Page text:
49 cases of West Nile reported in Ohio
A spike in total reported cases of West Nile Virus has been declared a public-health emergency in some southern states, but in Ohio, concern is low.
In Texas, the mosquito-borne virus has infected 733 people and caused at least 30 deaths, according to the Centers for Disease Control, or the CDC. The numbers for Ohio are significantly lower, with 49 total cases and one fatality.
Joan Seidel, the infection preventionist at Robinson Memorial Hospital, said that while West Nile is a concern in Ohio, it’s nothing to really worry about. Seidel said the Ohio Department of Health believes the West Nile season will continue through October because of the warm weather.
She said there are a range of symptoms caused by the virus that people should be aware of. She said the seriousness of the symptoms varies case by case. In mild cases, some of the signs listed by Seidel might not be recognized as West Nile symptoms because she said they are “flu-like.” Headache, fever, body aches and rashes are all common in effects of both West Nile and the flu.
“But in more severe cases that don’t happen as often, thankfully, those would be symptoms of higher fever or perhaps convulsions,” she said. “You could have problems with vision loss, weakness as well as paralysis and death if it’s not treated.” I
n Portage County, Seidel said there is only one suspect case of West Nile. Confirmed cases are based on laboratory results that are tested by hospitals and the Ohio Department of Health. She said suspect cases can become confirmed cases after the results are complete.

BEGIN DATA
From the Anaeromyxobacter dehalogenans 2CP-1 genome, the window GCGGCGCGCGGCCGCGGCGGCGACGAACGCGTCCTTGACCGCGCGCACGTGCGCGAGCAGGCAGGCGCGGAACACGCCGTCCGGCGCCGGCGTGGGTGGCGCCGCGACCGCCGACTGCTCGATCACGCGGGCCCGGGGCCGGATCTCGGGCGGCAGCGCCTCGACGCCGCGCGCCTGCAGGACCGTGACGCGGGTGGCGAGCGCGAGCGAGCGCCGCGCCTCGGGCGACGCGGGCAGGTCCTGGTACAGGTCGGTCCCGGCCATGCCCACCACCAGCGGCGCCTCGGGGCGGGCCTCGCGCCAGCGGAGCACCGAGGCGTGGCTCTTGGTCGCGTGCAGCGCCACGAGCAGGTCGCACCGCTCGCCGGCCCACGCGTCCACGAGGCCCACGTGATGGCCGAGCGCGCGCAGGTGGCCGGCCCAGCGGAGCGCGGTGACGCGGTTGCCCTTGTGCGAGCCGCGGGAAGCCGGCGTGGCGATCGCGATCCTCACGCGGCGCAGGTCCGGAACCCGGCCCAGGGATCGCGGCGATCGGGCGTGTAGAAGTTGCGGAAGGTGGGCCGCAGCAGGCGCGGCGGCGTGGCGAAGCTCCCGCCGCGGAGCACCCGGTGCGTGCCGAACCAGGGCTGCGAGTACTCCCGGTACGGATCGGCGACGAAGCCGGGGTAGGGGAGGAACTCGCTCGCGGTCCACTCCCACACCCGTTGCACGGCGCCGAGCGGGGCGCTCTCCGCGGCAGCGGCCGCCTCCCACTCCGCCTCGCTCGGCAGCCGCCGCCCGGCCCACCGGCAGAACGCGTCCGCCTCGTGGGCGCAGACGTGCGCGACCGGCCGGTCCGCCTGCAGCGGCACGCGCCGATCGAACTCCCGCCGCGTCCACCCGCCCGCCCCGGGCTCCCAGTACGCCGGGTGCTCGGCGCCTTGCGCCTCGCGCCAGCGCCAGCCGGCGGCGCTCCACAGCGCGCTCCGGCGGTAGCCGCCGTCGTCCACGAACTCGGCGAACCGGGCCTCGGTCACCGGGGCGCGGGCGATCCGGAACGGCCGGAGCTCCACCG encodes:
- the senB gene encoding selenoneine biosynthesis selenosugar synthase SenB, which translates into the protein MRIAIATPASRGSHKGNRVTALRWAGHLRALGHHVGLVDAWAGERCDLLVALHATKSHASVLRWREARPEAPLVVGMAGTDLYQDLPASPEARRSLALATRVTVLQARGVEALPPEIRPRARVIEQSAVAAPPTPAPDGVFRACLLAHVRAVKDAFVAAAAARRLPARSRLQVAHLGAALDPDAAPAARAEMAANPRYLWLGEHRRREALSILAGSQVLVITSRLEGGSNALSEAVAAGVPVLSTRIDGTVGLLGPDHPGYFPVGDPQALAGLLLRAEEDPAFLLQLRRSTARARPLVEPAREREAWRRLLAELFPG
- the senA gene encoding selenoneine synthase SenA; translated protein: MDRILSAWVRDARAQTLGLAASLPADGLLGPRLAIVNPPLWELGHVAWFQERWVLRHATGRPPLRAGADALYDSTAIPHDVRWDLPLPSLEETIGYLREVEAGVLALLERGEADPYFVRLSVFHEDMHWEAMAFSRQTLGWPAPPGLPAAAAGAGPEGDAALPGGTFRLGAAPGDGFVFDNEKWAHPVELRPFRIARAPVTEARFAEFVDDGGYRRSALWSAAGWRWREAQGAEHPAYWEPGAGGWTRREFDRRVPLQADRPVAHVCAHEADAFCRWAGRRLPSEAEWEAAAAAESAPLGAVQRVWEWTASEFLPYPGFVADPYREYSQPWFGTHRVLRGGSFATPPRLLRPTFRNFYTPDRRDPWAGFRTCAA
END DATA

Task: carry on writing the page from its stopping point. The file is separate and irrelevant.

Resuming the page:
A bite from an infected mosquito is how the disease is transferred, according to the CDC. It is nearly impossible for the average person to tell the difference between an infected mosquito and a non-infected mosquito, but there are some precautions to be noted.
Seidel said currently there is no vaccine to prevent West Nile Virus, but she encourages people who venture outdoors to wear bug spray and reapply as necessary until the temperature drops. Other ways to prevent a bite are to be aware that mosquitoes are out from dusk to dawn and to cover exposed skin with long-sleeved shirts and pants.
“I think that [the CDC] recommends wearing light-colored clothing. It’s not as attractive to mosquitoes as some dark-colored clothing,” she said. “Make sure that if you have windows open that you have screens in place. Also, remove any standing water from your property or yard.”
As of Aug. 28, the CDC reported that there are 1590 total cases of West Nile and 64 deaths in the United States. In 2011 there were 712 cases and 43 deaths. Seidel said West Nile is a cyclical virus, and the jump in numbers can happen for many reasons, such as stagnant water or hot weather, both of which increase breeding conditions for mosquitoes.
The first known cases were reported in New York in 1999. In 2003, an outbreak spread across the country, infecting almost 10,000 people, according to the CDC. Seidel said she believes that people are worried about West Nile because people hear that they can die from it or have long-lasting problems.
“We also know that there have been more cases because the situation has been ripe for West Nile to spread,” she said. “Like I said, we are seeing more cases in Ohio. In Texas, they’re seeing more West Nile than any other region in the United States, probably followed by Mississippi and South Dakota. Every state in the Union either has positive cases or positive mosquitoes. The infection is there.”